Player Development enjoys visit to America's Top Team

March 10, 2011 03:46 PM
By Erin Bruehl,
Andy Brandi noticed Jay Berger reading a book called "The Fighter’s Mind" about mixed martial arts and had an idea.
What about taking their boys training full-time at the USTA Training Center Headquarters in Boca Raton, Fla., to visit one of the country’s largest training centers for mixed martial arts (MMA), America’s Top Team?
Berger, USTA Player Development’s head of men’s tennis, thought it sounded like a good idea. Brandi, a USTA National Coach, then started making arrangements for their 30 boys, aged 13-17, to make a visit to the nearby America’s Top Team in Coconut Creek, Fla., along with fellow national coaches Michael Sell, Nicolas Todero and Kent Kinnear.
The kids received some hands-on training in the self-defense moves of jiu-jitsu and learned just what it takes to be a successful mixed martial arts fighter and how some of the same principles will also make them successful tennis players.
The visit began with Master Ricardo Liborio speaking to the group of kids about the training regime required for mixed marital arts fighters, and then one of his Ultimate Fighting Championship (UFC) fighters explained to the kids just what it takes to succeed in MMA.
After that, it was time for the young tennis players to try some jiu-jitsu, the Brazilian martial art and self-defense system, inside the 24-foot Octagon Cage – to their delight.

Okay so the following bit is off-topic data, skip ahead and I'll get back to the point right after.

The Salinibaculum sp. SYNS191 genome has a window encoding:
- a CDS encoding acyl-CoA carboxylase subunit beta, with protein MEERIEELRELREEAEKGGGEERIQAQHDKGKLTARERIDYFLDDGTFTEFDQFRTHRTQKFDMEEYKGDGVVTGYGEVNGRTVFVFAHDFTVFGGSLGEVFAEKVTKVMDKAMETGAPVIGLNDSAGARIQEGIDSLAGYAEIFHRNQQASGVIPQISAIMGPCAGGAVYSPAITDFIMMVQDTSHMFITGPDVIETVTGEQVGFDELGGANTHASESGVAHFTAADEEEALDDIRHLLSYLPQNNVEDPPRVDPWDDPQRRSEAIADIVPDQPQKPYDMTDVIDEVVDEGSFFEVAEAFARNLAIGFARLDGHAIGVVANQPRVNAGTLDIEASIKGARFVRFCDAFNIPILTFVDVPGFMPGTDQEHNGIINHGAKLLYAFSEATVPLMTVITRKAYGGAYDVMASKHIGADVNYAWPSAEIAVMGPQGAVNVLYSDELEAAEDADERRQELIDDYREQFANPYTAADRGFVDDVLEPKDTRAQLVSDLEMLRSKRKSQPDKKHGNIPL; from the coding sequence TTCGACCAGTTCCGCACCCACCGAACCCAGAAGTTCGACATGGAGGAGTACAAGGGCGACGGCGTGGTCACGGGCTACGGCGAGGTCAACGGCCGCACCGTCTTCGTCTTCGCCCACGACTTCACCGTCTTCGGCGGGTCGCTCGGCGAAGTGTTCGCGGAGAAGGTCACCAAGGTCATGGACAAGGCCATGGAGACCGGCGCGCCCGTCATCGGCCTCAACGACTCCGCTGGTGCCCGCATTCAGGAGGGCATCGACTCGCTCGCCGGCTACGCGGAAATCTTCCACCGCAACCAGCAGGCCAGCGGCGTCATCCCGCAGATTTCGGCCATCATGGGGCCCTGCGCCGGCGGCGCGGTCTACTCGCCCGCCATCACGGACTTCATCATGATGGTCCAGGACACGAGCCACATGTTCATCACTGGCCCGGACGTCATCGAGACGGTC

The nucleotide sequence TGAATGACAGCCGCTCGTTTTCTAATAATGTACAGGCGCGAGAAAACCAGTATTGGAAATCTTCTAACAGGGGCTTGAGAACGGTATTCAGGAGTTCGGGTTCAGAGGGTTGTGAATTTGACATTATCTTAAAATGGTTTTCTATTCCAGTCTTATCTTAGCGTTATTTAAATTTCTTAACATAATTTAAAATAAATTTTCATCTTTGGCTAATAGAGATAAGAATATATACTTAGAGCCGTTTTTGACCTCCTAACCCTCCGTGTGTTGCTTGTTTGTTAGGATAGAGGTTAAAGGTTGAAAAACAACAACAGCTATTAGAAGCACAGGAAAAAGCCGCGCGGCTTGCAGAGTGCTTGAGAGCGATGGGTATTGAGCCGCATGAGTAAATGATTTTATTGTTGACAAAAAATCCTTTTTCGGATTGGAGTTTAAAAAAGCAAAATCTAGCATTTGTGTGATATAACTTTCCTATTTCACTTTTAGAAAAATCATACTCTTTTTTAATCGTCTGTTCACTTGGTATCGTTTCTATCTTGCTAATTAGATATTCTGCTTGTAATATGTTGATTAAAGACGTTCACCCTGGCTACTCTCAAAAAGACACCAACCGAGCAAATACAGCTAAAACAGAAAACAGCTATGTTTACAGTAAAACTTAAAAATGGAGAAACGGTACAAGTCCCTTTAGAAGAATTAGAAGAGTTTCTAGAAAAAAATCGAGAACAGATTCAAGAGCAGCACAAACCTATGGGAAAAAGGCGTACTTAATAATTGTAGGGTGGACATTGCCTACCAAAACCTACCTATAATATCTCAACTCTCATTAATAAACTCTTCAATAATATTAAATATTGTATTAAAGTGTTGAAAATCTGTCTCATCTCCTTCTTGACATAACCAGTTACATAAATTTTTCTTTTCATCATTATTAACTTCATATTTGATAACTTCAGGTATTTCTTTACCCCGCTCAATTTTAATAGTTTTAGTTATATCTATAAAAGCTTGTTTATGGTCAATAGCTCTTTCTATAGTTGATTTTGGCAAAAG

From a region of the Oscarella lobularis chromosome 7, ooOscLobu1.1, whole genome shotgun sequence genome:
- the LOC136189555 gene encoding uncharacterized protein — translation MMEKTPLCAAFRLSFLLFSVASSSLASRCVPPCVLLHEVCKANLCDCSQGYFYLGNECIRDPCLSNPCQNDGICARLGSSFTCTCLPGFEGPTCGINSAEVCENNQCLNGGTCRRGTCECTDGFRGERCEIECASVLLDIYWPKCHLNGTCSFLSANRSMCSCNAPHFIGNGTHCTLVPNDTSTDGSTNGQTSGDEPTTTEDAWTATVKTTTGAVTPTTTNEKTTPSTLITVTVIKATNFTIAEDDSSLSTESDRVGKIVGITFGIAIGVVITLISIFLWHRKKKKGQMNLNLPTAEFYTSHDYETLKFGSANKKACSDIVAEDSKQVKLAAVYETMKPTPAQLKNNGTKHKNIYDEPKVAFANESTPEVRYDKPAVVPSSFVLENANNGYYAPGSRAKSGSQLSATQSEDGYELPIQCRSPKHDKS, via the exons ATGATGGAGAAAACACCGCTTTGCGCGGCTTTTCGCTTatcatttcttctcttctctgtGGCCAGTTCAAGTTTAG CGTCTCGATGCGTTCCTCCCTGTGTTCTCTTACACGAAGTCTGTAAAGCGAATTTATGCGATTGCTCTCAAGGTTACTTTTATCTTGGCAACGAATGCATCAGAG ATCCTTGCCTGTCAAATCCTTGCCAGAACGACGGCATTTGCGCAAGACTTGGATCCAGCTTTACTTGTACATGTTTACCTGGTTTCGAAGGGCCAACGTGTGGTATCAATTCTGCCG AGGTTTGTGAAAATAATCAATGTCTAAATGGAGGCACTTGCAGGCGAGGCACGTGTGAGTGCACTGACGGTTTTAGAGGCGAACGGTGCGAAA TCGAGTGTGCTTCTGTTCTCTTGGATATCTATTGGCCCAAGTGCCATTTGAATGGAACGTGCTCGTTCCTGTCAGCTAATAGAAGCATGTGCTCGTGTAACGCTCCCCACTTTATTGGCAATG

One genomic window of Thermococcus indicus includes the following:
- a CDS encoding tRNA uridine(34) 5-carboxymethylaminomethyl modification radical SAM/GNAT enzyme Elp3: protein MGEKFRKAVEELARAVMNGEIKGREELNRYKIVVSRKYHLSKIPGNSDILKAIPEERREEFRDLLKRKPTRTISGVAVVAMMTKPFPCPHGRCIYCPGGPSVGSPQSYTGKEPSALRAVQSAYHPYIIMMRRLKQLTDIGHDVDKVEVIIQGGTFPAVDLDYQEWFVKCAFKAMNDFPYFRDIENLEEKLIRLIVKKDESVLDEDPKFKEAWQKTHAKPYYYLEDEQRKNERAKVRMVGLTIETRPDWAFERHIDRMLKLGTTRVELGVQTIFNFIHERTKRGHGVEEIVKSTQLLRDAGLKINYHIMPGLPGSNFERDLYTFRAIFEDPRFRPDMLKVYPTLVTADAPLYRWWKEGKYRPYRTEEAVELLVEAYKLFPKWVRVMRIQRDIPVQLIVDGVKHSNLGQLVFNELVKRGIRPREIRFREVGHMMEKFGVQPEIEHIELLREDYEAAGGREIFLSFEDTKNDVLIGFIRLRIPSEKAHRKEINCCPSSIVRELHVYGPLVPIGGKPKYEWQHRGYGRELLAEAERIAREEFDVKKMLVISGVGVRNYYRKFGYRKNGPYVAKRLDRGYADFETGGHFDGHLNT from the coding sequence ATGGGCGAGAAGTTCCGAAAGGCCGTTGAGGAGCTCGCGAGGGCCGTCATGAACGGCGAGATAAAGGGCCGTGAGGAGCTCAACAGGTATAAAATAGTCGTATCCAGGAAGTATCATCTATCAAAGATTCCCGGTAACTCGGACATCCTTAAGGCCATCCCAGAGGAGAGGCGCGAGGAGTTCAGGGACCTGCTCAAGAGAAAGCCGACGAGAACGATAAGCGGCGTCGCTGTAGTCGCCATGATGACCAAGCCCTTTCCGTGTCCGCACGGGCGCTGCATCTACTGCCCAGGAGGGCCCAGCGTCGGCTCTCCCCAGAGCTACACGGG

"Master Liborio had a couple of his instructors and amateur fighters assist the kids in teaching them some of the self-defense moves that are taught in jiu-jitsu as part of the normal program," Brandi said.
"They all enjoyed it. We got such a special treatment there, and they took their time talking to us," he added. "They were just all taken away by how welcoming they were to us there and that we were with one of the great masters of jiu-jitsu in the world."
The most important messages, however, were that it only takes a lot of hard work and training to become a mixed martial arts fighter, things that are also essential for a developing, young tennis player.
"The experience was seeing how difficult it is to become a successful mixed martial arts fighter, and we just wanted them to understand the message that only hard work and dedication will make you succeed in any sport or discipline," Brandi said.
The Player Development coaches are now considering taking some kids every so often to America’s Top Team to take some boxing classes with Olympic gold medal-winning boxer Howard Davis, Jr. The plan being considered is to take a few boys every once in awhile for a non-contact class, a different kind of workout, which will also help show them the proper way to box and to gain some more insight into what it takes to succeed in a sport from another highly accomplished athlete.
And with the good time had by all, it might not be the last of jiu-jitsu for them, either.
"I think it was a great experience for all of us, and we look forward to maybe going back to visit a second time as follow-up for the jiu-jitsu," Brandi said.